Beverley Engel, Honour Your Anger : How Transforming Your Anger Style Can Change Your Life.

Dr Les Carter, The Anger Trap : Free Yourself from the Frustrations That Sabotage Your Life.

And for those whose passive aggressive anger style may come from a fear of abandonment due to displeasing others a very helpful book on learning to self assert honestly is :

Harriet B Braiker, The Disease To Please : Curing the People Pleasing Syndrome.

I am sure there are many other wonderful books out there.  There is no substitute for good therapy to work with the roots of anger and self assertion as these are such important issues when we are dealing with depression.   I hope some of this information may be of help to others.

Difficulty accepting criticism : how and why borderline anger can be triggered

Reading my current book on men who suffer from borderline personality disorder Hard To Love I am being reminded of how early attachment or abandonment wounds leave us with a thin skin covering over a sore raw spot that can often be triggered by perceived threat of abandonment.  At these times if we suffer from borderline wounds we may fly into a reactive rage rather than feel the soft,  vulnerable spot that is being triggered deep inside.

Acting out rage is a reaction to the hurt, pain and fear that lives inside.  We may not be fully conscious that we fear rejection because someone around us saw a part of us that may not be well formed or is a source of shame, youngness, pain, or fear for us.  Often such reactive anger or rage is a response to having early abandonment experiences triggered or feeling we are not being valued or validated.  When others only see the angry or raging response and don’t dig deeper to realise the wounds that led to it, true understanding, connection and repair is not possible.  When we have been triggered in this way it takes some age regression work to become aware of the wounds and earlier incidents of abandonment we carry and experience that are being triggered by such criticism in the present moment.

I am posting this today as a bit of a response to an earlier post on the negative side of the inner critic.  Criticism from others when it triggers our own inner critic can tend to make us defended or angry if we have these kind of wounds and most especially if we have a powerful inner critic inside and lots of earlier hurt.  If we want relationships to survive we need to find ways to express our vulnerability with others.  We need the capacity to take the little one inside us onto our knee and get at the root of what is going on.  For the abandonment actually happens when outer criticism triggers our feeling of not being good enough inside and as much as we needed someone in childhood to let us know we are good enough, as adults we really do not need this approval of our selves.   Later on we may then be able to have an honest conversation with the person in question and say  “when you did X I started to feel scared and abandoned and criticised.”   We may be able to communicate needs that we have that were never fully met growing up.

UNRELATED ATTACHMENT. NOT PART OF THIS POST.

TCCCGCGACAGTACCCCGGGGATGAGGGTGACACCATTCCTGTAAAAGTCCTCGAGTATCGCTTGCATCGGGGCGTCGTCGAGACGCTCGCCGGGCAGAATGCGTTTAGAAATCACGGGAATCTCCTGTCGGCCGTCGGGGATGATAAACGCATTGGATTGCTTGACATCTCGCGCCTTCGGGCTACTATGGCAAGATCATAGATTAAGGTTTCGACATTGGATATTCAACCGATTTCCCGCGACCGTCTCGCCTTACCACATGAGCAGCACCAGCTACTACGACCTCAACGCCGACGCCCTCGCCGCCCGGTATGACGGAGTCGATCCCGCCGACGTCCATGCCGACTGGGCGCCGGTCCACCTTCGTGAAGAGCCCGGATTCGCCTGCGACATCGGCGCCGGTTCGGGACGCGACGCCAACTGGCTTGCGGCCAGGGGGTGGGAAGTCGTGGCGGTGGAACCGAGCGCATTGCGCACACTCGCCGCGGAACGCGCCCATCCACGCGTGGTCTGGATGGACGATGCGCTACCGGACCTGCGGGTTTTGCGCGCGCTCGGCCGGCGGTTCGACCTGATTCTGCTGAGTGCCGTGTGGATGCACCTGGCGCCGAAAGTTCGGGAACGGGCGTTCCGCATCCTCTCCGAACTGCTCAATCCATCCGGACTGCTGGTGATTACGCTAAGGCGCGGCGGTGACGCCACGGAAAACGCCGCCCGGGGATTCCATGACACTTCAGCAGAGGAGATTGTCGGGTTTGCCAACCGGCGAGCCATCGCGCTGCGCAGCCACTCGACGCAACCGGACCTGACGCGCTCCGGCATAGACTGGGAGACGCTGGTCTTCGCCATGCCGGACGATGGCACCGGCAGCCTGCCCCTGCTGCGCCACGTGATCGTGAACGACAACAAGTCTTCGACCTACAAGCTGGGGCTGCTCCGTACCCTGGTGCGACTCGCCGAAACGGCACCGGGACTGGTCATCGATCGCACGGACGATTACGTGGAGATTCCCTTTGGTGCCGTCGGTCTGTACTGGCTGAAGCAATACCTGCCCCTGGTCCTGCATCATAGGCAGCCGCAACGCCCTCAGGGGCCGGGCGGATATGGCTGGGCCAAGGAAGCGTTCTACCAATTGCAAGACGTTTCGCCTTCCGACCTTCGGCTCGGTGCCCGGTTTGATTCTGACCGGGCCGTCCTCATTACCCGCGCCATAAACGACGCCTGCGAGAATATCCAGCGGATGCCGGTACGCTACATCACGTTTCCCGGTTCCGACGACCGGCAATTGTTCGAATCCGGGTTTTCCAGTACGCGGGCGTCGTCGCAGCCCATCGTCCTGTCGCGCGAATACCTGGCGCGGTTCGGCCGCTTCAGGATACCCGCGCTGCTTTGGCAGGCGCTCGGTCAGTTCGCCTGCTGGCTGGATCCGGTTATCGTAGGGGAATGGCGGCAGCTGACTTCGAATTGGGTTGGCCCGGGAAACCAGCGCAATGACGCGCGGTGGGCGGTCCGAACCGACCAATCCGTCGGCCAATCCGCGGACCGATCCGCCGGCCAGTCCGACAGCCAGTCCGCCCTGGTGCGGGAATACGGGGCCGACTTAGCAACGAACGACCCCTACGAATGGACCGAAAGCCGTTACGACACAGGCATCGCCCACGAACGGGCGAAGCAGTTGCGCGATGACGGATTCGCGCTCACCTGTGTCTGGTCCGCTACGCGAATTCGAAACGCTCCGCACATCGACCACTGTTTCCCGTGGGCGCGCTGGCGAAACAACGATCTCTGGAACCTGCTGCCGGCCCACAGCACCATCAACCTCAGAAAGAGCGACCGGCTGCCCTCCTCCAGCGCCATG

It is very painful to have these unresolved and often unrecognised needs inside of us.  In my post on the antidote to the inner critic yesterday I brought attention to the issue of childhood emotional neglect, and pointed out how suffering from such neglect which is not fully even conscious for many of us leads to certain deficiencies within and in the way we relate to our selves in terms of empathy and feeling a sense of inner value.  Educating ourselves about the areas of neglect is an important step forward, for how can we get needs met or change behaviours we don’t fully accept or even understand?

In my past relationship often my ex partner would feel triggered by a little criticism comments like :  “the griller door needs to be open when you grilling”.  He took that as some kind of slight on his intelligence.  And my abandonment wound could be similarly triggered at times when I started to feel left out or ignored.  It was then hard to find the words to express how I was really feeling because I lacked the necessary insight and language.   When I was finally able to speak up for my needs I was told that they did not matter has his needs came first, always.  At that stage self care would have seen me make a re-evaluation of the relationship if I had been in a healthier place.